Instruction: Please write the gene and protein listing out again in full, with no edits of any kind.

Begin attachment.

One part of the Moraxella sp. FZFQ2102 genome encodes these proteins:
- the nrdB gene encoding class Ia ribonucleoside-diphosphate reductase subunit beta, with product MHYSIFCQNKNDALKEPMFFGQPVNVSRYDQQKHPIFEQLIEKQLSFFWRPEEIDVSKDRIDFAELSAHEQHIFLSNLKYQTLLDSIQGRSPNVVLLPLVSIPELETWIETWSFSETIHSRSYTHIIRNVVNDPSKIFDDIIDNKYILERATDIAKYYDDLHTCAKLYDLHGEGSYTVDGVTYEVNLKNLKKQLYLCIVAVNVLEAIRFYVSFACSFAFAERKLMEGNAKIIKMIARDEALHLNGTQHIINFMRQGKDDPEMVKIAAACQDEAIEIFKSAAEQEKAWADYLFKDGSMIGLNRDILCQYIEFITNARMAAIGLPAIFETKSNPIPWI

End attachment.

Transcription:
One part of the Moraxella sp. FZFQ2102 genome encodes these proteins:
- the nrdB gene encoding class Ia ribonucleoside-diphosphate reductase subunit beta, with product MHYSIFCQNKNDALKEPMFFGQPVNVSRYDQQKHPIFEQLIEKQLSFFWRPEEIDVSKDRIDFAELSAHEQHIFLSNLKYQTLLDSIQGRSPNVVLLPLVSIPELETWIETWSFSETIHSRSYTHIIRNVVNDPSKIFDDIIDNKYILERATDIAKYYDDLHTCAKLYDLHGEGSYTVDGVTYEVNLKNLKKQLYLCIVAVNVLEAIRFYVSFACSFAFAERKLMEGNAKIIKMIARDEALHLNGTQHIINFMRQGKDDPEMVKIAAACQDEAIEIFKSAAEQEKAWADYLFKDGSMIGLNRDILCQYIEFITNARMAAIGLPAIFETKSNPIPWI